Product marketing is a notoriously difficult discipline to define. Product marketing is deeper than ensuring a new product launches successfully, and all about being customer-obsessed. It's the whole process of bringing new products to light and understanding deeply how the customer will use them, to launching said products, and crucially, maintaining a valuable product in the market over time and enabling sales and customer success.
Product marketers also come from diverse backgrounds, as the role typically requires a healthy mix of both creativity, problem solving and analytical skills. In any B2B or B2C company, you might find product marketers coming from sales, demand gen marketing, project management, or customer support.
So, what skills are required to fulfill this multifaceted role that spans so many departments in a company? Let’s dive into some of the skills needed to excel as a product marketer.
This isn’t just a skill for those working in customer support. It’s integral to the product marketing manager role - they must be in tune with the customer at all stages of their journey. They shouldn’t just be aware of the customer’s needs, but they must be the customer’s advocate. Whilst it helps to have a curious, open mindset to begin with, empathy can be honed over time, by proactively gathering customer insights.
This empathy is manifested by constantly sourcing new customers to speak to, asking them relevant, unbiased questions, understanding their challenges and desires, and providing feedback in a timely, constructive way to the relevant stakeholders.
Top tip: Befriend your customer support team and help them answer common support tickets. You’ll immerse yourself into the mindset of your customers.
A huge part of a product marketing manager’s role is being able to concisely and clearly explain strategies and decisions to multiple stakeholders - and these frequently include senior executives. The ability to present persuasively and support ideas with visuals, data points and digestible messaging - no text wall slides! - cannot be underestimated.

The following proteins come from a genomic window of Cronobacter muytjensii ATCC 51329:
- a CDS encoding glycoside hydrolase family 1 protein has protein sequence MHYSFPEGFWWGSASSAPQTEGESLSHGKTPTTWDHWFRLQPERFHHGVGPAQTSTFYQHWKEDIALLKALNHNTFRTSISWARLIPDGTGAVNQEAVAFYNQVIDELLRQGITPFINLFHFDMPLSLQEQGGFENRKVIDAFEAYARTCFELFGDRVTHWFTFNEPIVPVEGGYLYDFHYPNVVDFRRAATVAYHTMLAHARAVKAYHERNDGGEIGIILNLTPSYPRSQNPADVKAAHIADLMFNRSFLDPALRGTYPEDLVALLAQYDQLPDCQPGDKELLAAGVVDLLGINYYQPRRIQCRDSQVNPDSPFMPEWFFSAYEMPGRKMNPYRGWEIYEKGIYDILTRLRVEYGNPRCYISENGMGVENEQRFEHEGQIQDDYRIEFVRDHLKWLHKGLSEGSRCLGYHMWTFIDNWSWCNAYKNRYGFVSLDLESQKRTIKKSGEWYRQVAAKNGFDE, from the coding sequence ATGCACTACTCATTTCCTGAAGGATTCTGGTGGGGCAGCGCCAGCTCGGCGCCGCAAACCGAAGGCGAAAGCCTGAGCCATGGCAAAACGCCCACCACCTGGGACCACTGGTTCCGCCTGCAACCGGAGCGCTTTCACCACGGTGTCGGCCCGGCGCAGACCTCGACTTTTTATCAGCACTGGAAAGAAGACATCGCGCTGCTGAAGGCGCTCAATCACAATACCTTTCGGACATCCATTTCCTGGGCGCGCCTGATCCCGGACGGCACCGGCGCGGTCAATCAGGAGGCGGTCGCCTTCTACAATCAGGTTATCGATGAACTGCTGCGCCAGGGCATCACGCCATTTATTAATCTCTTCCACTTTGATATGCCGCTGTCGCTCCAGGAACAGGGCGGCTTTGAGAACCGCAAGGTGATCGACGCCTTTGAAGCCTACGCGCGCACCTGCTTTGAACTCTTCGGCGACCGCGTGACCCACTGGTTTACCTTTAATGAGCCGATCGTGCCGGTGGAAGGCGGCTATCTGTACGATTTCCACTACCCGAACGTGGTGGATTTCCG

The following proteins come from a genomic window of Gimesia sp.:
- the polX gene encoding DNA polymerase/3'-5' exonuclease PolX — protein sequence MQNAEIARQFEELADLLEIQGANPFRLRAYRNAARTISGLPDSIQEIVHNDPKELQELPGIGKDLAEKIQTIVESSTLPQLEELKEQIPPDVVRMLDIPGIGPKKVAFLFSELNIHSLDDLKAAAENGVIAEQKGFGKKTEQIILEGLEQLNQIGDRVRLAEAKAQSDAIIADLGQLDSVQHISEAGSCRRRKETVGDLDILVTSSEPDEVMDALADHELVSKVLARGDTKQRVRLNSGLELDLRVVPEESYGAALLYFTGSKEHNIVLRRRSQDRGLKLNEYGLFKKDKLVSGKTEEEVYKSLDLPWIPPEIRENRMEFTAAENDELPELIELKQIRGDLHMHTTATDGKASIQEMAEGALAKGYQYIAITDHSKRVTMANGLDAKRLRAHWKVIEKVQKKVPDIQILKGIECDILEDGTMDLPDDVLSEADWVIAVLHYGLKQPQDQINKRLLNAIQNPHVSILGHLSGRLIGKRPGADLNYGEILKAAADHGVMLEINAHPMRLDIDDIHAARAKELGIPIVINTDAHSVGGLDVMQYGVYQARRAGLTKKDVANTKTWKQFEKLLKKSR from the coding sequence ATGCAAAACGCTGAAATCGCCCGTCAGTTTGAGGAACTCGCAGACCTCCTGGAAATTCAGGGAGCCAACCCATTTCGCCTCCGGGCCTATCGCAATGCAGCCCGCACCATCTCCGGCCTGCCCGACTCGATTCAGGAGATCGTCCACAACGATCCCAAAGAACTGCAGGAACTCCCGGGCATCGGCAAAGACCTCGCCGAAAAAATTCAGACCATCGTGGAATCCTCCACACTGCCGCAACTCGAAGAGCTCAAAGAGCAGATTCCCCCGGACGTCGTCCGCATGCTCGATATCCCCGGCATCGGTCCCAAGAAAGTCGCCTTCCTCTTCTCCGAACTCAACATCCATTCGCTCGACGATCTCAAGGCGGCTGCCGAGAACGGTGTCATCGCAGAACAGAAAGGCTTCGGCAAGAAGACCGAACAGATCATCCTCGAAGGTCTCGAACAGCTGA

Top tip: For a low cost way to hone your communication skills and regularly practice public speaking, check out your local Toastmasters club. Most are still hosting regular online meetings during the pandemic.
A product’s messaging is a product marketing manager’s bread and butter. Anyone can claim their product is better than someone else’s, but only a skilled product marketer can craft the story behind it, not just to solve a problem, but also to build desire and passion for the product.
Product marketing commonly involves explaining complex, technical terms and features in words that anyone can understand, no matter their role or industry. Therefore, strong writing skills are vital - both in explaining the product but also bringing its story to life.
Top tip: To understand the importance of narrative design and storytelling in product marketing, check out this excellent article by renowned product marketer Marcus Andrews.
Research and problem solving
Defining the key problems to be solved is typically the remit of a product manager, however a product marketing manager should support them in every way they can by undertaking market research, and providing wider context to the challenges customers face.
They should get familiar with key research and analytics tools such as Amplitude, Google Analytics, Hotjar, Thoughtspot, and of course, good old Excel. Knowledge of customer sentiment tools are also a huge asset for unpacking customer insights and feedback: LoopVOC, Prodsight and productboard are some that stand out. They should also keep their finger on the pulse when it comes to competitor behavior over time.
Interpreting and looking for themes and patterns in data, and being able to recommend data-informed decisions, is an advanced skill that takes a long time to develop, but is vital to achieving long term success in a product marketing career.
Top tip: Brush up on tools such as Google Analytics by investing in LinkedIn Learning, which has thousands of bitesize courses. The cost may seem a lot upfront but is worth it for the content.
This list is by no means exhaustive, but brings to light some of the key skills product marketing managers need to succeed. What would you include?